Tuesday, April 14, 2009

Crocus Awakens, and So Do I

"Crocus Awakens"
Watercolor, acrylics, gesso

Though the crocus is just a distant memory, I am thankful I have this painting to hold onto, to remember those dainty, paper-thin beauties. I painted this image from a photograph, but was not content with the original white of the flower. Once I start applying color, something deep within me takes ahold and seems to move the brush for me. I know it's me, but yet it is not me, on some unconscious level. Splashes of gesso and acrylic, added to the watercolor base, helped to give this piece a more energetic feel. That's why I enjoy mixed media so much. Each medium I use seems to tap into a hidden emotion within myself, allowing more complete expression. I feel everything in life has an aliveness and I wanted to depict that here.

I suppose that is how I feel, more alive as the weather warms up and the days get longer. My art continues to awaken within me and I shall slumber no more. Thank you crocus, for showing how much we are alike, in our growth process.


Laura said...

Nice piece Bev, love to hear you experimenting and have fun with it. new wonders always happen that way

Doris said...

Lovely crocus! Never quite looked at one that way! Expands the mindset.

Margaret Pangert said...

Yes, unlike the tulip, a crocus will even push itself up through snow to be the earliest spring bloom. I sense your dichotomy of wanting to spring up but having reservations at the same time. Did you read Eat, Pray, Love by Elizabeth Gilbert? She has an image of a seed being pulled from its comfy beneath-the-ground nest by its full-grown counterpart. Like somehow every living thing is programmed to push our way through, and it's already manifested by the "adult." Thanks for visiting my blog, Beverly, and your nice comments.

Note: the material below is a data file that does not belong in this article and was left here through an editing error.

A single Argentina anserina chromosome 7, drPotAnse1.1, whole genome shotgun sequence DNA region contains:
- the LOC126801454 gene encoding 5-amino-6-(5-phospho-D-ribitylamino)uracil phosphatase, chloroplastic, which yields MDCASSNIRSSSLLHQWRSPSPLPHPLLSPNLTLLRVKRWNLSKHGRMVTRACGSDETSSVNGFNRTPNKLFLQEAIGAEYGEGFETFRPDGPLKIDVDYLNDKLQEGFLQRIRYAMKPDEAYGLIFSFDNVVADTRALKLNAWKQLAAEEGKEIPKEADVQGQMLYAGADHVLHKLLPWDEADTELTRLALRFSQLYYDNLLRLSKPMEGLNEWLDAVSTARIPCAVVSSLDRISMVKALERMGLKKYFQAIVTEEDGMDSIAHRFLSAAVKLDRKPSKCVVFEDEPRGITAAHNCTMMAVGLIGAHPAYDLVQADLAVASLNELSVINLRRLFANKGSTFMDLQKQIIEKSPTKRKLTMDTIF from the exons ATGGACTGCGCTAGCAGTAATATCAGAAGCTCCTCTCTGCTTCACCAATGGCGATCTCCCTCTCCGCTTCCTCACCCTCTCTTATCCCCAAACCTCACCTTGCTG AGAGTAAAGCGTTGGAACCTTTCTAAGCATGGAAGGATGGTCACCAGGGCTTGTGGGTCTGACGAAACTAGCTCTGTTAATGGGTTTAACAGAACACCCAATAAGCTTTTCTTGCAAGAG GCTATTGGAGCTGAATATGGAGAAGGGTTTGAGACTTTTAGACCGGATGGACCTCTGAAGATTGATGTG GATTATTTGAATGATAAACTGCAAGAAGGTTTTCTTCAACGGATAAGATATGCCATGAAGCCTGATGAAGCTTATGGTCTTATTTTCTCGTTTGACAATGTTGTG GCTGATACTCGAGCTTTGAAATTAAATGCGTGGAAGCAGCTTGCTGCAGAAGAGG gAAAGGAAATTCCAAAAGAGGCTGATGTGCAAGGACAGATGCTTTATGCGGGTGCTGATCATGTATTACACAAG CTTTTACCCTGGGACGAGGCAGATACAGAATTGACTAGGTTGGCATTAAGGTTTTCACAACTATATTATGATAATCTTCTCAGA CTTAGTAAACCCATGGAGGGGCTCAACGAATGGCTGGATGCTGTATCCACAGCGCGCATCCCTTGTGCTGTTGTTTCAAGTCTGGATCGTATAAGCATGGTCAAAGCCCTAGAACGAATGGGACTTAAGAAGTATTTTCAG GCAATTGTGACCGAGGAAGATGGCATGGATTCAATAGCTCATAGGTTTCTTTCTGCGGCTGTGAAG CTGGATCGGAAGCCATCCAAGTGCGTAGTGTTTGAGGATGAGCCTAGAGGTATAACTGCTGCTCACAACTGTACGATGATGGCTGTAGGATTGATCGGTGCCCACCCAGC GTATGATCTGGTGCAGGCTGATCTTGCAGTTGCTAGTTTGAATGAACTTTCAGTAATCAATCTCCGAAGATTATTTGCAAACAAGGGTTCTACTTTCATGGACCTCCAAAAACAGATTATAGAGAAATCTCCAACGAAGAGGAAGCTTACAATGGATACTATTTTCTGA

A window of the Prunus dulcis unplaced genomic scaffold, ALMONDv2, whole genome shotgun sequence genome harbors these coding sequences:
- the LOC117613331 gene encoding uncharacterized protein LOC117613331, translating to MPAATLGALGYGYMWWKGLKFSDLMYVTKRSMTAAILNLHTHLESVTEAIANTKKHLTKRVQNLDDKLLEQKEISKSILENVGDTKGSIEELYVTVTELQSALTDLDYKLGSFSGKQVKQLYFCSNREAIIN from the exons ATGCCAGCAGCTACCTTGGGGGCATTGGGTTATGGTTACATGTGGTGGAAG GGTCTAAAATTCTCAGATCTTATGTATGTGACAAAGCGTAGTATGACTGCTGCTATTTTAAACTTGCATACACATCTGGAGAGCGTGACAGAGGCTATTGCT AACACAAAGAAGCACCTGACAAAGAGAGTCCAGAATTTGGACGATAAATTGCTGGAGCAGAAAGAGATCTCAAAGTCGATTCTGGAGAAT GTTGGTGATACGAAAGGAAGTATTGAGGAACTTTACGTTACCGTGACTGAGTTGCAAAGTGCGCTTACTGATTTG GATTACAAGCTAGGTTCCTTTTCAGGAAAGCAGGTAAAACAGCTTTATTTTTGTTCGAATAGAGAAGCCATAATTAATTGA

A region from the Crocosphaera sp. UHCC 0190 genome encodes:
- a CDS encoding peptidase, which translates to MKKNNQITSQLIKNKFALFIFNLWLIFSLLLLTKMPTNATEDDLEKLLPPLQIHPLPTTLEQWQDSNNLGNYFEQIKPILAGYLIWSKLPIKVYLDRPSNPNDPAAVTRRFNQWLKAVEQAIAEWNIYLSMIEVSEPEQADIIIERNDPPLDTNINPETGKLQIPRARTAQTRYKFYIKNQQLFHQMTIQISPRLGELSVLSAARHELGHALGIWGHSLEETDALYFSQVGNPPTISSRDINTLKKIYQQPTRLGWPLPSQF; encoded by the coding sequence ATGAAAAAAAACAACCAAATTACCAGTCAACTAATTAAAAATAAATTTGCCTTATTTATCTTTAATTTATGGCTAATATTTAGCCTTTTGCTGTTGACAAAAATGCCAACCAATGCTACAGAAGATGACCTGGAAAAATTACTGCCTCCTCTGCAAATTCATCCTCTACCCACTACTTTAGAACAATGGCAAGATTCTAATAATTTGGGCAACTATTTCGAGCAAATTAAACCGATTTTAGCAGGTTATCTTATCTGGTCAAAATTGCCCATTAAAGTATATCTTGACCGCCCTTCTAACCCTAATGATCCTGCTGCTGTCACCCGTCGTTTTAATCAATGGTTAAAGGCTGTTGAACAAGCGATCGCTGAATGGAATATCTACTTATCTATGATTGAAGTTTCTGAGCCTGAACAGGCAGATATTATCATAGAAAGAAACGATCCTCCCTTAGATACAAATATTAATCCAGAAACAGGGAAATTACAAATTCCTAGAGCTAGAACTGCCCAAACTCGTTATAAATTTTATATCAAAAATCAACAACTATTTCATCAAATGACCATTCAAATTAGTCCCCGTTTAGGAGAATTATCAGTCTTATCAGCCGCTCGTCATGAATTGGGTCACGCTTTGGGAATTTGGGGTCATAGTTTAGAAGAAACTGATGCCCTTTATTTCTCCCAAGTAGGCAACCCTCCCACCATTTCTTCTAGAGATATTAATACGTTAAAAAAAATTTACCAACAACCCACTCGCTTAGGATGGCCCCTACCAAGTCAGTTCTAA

Margaret Pangert said...

May I indulge myself with the quote I referred to before? Thanks! "I wonder if it was me--I mean, this happy and balanced me--who pulled the other, younger, more confused and more struggling me forward during all those hard years. The younger me was the acorn full of potential, but it was the older me, the already-existent oak, who was saying the whole time: "Yes--grow! Change! Evolve! Come and meet me here, where I already exist in wholeness and maturity! I need you to grow into me!" I hope you like it, Margaret